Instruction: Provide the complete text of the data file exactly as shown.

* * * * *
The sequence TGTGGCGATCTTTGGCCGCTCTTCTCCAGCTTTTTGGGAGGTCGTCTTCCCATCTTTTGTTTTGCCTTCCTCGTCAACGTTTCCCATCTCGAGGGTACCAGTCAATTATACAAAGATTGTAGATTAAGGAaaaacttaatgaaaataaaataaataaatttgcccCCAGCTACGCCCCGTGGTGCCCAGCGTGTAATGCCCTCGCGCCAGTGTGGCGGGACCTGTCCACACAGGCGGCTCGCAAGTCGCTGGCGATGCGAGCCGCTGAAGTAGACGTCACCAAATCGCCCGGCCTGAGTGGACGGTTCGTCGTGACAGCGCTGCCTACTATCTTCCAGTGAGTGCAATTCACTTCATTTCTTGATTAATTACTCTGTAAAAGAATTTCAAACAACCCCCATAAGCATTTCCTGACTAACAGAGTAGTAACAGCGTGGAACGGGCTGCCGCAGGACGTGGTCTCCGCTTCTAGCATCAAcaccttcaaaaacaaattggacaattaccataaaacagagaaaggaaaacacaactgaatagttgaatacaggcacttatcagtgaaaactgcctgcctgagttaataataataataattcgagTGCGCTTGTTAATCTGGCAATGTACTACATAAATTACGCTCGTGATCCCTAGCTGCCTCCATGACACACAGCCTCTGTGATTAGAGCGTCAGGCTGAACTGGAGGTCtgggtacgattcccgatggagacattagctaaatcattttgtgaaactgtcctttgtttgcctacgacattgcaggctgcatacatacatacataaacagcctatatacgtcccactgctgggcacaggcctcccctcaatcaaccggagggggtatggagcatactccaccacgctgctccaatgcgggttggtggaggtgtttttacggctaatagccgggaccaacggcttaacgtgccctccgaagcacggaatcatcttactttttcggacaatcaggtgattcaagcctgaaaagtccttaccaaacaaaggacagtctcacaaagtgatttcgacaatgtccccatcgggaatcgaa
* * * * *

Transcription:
The sequence TGTGGCGATCTTTGGCCGCTCTTCTCCAGCTTTTTGGGAGGTCGTCTTCCCATCTTTTGTTTTGCCTTCCTCGTCAACGTTTCCCATCTCGAGGGTACCAGTCAATTATACAAAGATTGTAGATTAAGGAaaaacttaatgaaaataaaataaataaatttgcccCCAGCTACGCCCCGTGGTGCCCAGCGTGTAATGCCCTCGCGCCAGTGTGGCGGGACCTGTCCACACAGGCGGCTCGCAAGTCGCTGGCGATGCGAGCCGCTGAAGTAGACGTCACCAAATCGCCCGGCCTGAGTGGACGGTTCGTCGTGACAGCGCTGCCTACTATCTTCCAGTGAGTGCAATTCACTTCATTTCTTGATTAATTACTCTGTAAAAGAATTTCAAACAACCCCCATAAGCATTTCCTGACTAACAGAGTAGTAACAGCGTGGAACGGGCTGCCGCAGGACGTGGTCTCCGCTTCTAGCATCAAcaccttcaaaaacaaattggacaattaccataaaacagagaaaggaaaacacaactgaatagttgaatacaggcacttatcagtgaaaactgcctgcctgagttaataataataataattcgagTGCGCTTGTTAATCTGGCAATGTACTACATAAATTACGCTCGTGATCCCTAGCTGCCTCCATGACACACAGCCTCTGTGATTAGAGCGTCAGGCTGAACTGGAGGTCtgggtacgattcccgatggagacattagctaaatcattttgtgaaactgtcctttgtttgcctacgacattgcaggctgcatacatacatacataaacagcctatatacgtcccactgctgggcacaggcctcccctcaatcaaccggagggggtatggagcatactccaccacgctgctccaatgcgggttggtggaggtgtttttacggctaatagccgggaccaacggcttaacgtgccctccgaagcacggaatcatcttactttttcggacaatcaggtgattcaagcctgaaaagtccttaccaaacaaaggacagtctcacaaagtgatttcgacaatgtccccatcgggaatcgaa